Editor’s Note: This product has been removed from our side-by-side comparison because it has been replaced by another product. You can still read our original review below, but Top Ten Reviews is no longer updating this product’s information.
The Cobra DSP 9200 BT is an excellent example of what can happen when you combine the social reach of smartphones with radar detectors. This device is the smallest radar detector in our review by a significant margin. The digital color display also makes it one of the easiest to read when you receive an alert. It has the best Bluetooth compatibility of any of the products we reviewed, with advanced audio routing capabilities. It's also one of the most affordable radar detectors.
In our performance evaluation, we looked at thousands of user reviews and listened to expert advice from hobbyists. The Cobra DSP 9200 BT received a B+. Users loved the small, unobtrusive design and generally accurate sensitivity, though some complained of too many false alerts.
However, the biggest complaint with users was the difficulty in pairing the Bluetooth with other devices, which is the main draw of this radar detector and other Cobra detectors like the Cobra SPX 7800BT. This can be a significant issue because most users also complain about the quiet alerts, which means that connecting to a Bluetooth headset or a Bluetooth compatible car stereo is important if you struggle to hear alerts. That said, Bluetooth-pairing issues are often the result of user error. In the case of this device, it doesn't appear in the Bluetooth menu of iPhones, which means you have to pair it by opening the Cobra iRadar app, which you'll find on your phone.
The DSP 9200 BT relies heavily on your phone to operate effectively. If you have an older, slower smartphone, you'll get frustrated with it. It uses your smartphone's GPS, connects you to the Cobra iRadar app and allows you to reroute the audio alerts to other Bluetooth devices.
The major advantage to connecting to your smartphone is the social reach of the community-sharing feature, which is similar to apps used by the Escort Max 360. The app boasts more than 1 million users that post an average of 40,000 traffic reports a day. The reports indicate speed traps, speed cameras, red-light cameras, active police speed monitoring, safety issues and more. A community-sharing app is the only ways you can learn of a laser gun in advance. That said, when you consider that there are over 200 million drivers in the U.S., the effectiveness of a community-sharing app is minimal.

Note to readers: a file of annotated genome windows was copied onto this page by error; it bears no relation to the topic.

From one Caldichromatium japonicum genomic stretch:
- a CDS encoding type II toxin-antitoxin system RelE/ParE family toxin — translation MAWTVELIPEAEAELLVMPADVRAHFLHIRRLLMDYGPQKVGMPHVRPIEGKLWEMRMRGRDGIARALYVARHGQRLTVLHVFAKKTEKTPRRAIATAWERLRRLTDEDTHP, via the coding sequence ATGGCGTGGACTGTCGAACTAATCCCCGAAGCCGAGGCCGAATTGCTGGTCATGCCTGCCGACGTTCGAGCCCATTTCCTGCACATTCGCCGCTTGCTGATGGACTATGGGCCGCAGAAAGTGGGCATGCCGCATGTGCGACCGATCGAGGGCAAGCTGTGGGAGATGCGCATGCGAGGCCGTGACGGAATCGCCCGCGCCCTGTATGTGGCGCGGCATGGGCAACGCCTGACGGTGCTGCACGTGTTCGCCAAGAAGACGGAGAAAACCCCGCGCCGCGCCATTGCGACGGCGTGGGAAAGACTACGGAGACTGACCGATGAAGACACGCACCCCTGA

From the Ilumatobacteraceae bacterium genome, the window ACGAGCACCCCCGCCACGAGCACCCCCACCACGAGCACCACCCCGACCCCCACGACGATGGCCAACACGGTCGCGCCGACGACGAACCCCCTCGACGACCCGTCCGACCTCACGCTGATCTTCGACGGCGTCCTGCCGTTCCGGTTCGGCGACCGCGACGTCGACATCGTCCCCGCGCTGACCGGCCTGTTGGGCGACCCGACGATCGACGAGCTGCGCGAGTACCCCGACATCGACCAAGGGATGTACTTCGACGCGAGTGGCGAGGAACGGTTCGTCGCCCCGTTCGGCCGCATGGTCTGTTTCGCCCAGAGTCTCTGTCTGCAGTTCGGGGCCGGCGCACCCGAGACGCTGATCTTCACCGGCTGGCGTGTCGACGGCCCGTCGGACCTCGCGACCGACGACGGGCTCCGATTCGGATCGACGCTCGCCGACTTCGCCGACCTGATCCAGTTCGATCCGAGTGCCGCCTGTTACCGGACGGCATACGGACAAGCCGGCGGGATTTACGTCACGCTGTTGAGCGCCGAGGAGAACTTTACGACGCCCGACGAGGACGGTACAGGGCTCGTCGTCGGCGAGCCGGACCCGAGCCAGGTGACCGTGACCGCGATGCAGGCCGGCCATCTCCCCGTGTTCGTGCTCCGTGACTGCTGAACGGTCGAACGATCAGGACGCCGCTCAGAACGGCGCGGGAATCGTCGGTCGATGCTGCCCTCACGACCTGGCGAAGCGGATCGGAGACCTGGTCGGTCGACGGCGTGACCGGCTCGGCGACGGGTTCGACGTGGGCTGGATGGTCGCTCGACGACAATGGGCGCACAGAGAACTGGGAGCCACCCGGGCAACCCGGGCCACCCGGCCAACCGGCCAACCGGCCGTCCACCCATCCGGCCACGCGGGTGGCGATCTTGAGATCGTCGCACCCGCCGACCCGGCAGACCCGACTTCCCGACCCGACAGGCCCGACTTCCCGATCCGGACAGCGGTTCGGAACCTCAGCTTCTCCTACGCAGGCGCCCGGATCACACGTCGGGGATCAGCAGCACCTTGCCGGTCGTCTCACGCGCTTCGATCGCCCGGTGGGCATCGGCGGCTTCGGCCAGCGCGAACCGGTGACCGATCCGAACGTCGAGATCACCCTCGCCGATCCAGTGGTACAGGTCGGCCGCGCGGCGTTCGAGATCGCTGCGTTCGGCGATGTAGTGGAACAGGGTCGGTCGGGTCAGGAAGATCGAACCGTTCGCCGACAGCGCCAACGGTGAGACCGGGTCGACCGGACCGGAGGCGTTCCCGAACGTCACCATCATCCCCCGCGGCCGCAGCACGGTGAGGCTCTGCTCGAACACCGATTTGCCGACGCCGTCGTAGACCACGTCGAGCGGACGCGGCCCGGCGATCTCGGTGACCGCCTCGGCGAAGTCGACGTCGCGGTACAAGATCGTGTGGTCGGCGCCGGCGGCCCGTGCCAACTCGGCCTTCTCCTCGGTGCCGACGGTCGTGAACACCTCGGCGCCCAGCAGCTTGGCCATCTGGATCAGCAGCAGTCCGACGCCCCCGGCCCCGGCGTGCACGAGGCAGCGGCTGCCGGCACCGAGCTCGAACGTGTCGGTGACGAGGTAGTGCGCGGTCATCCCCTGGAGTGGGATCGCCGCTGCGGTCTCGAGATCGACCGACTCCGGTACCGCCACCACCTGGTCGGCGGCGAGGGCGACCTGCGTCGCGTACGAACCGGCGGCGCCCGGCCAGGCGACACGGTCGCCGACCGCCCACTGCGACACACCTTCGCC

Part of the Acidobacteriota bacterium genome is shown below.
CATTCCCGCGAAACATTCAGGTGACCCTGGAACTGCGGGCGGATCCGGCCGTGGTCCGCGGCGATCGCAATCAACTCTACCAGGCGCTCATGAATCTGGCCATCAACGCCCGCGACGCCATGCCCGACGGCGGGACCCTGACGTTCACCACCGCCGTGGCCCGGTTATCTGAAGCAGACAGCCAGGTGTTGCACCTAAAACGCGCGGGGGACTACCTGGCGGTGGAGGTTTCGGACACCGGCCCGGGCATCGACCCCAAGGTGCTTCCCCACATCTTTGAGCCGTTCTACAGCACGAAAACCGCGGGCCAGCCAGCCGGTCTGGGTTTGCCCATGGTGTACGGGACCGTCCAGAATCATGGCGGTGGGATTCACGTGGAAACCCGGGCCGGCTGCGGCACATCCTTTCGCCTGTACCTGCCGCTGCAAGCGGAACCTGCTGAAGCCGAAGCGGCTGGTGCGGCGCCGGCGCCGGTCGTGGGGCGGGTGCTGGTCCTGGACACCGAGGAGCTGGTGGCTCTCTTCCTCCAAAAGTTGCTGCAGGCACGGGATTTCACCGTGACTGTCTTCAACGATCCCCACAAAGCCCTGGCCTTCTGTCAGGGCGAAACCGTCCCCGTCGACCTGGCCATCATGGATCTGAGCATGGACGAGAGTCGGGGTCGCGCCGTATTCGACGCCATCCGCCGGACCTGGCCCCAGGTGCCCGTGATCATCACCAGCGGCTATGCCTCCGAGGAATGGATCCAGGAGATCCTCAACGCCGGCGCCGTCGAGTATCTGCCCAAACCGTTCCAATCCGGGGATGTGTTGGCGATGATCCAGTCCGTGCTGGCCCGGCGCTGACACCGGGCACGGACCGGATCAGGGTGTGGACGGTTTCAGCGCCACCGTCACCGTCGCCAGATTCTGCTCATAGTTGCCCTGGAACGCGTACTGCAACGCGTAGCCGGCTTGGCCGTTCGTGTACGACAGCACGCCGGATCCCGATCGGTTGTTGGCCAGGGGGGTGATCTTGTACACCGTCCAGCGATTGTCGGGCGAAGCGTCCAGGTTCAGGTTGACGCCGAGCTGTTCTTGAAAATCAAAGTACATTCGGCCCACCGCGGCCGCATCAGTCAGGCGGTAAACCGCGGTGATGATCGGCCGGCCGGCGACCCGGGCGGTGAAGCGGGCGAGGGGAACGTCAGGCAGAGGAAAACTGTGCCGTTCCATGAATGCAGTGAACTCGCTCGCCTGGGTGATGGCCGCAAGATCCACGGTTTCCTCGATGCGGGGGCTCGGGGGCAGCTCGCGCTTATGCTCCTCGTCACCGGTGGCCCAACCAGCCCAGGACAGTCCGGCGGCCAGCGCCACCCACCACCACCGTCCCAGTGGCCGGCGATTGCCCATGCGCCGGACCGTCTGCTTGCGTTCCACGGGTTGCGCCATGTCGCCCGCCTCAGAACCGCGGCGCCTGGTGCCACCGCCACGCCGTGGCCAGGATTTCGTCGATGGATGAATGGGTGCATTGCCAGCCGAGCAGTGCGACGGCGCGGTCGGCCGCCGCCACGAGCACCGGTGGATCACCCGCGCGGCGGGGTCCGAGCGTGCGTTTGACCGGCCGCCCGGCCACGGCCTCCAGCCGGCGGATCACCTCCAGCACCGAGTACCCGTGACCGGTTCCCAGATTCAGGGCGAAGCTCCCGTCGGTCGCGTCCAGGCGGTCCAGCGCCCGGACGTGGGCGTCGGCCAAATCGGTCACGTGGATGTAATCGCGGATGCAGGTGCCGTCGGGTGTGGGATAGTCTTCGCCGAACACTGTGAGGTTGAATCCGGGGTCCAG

Another advantage to its smartphone technology is the use of GPS mapping. Not only does the app have preloaded locations for speed cameras, red-light cameras and known speed traps, it also shows you exactly where an alert is coming from on a map. In other words, this allows you to see how far away the radar detection is instead of just the strength of the signal. You'll know if an alert is on the left side of the road, behind you, on a side street. It provides spatial awareness to the alerts.
The obvious downside to the DSP 9200 BT is the reliance on your smartphone. If you don't have a smartphone or your smartphone is dead, as is so often the case, you're limited to simple alerts. If you're in an area where there's no cell signal, you don't benefit from GPS and community sharing. The only controls on the device are for volume and mute.
The Cobra DSP 9200 BT's Bluetooth features are great, if you don't have any problems pairing it to your phone. With it, you can redirect the alerts to your Bluetooth-compatible car stereo or headset. It also connects you to your smartphone to use the GPS features and to integrate with the Cobra iRadar app, which is used for community threat sharing.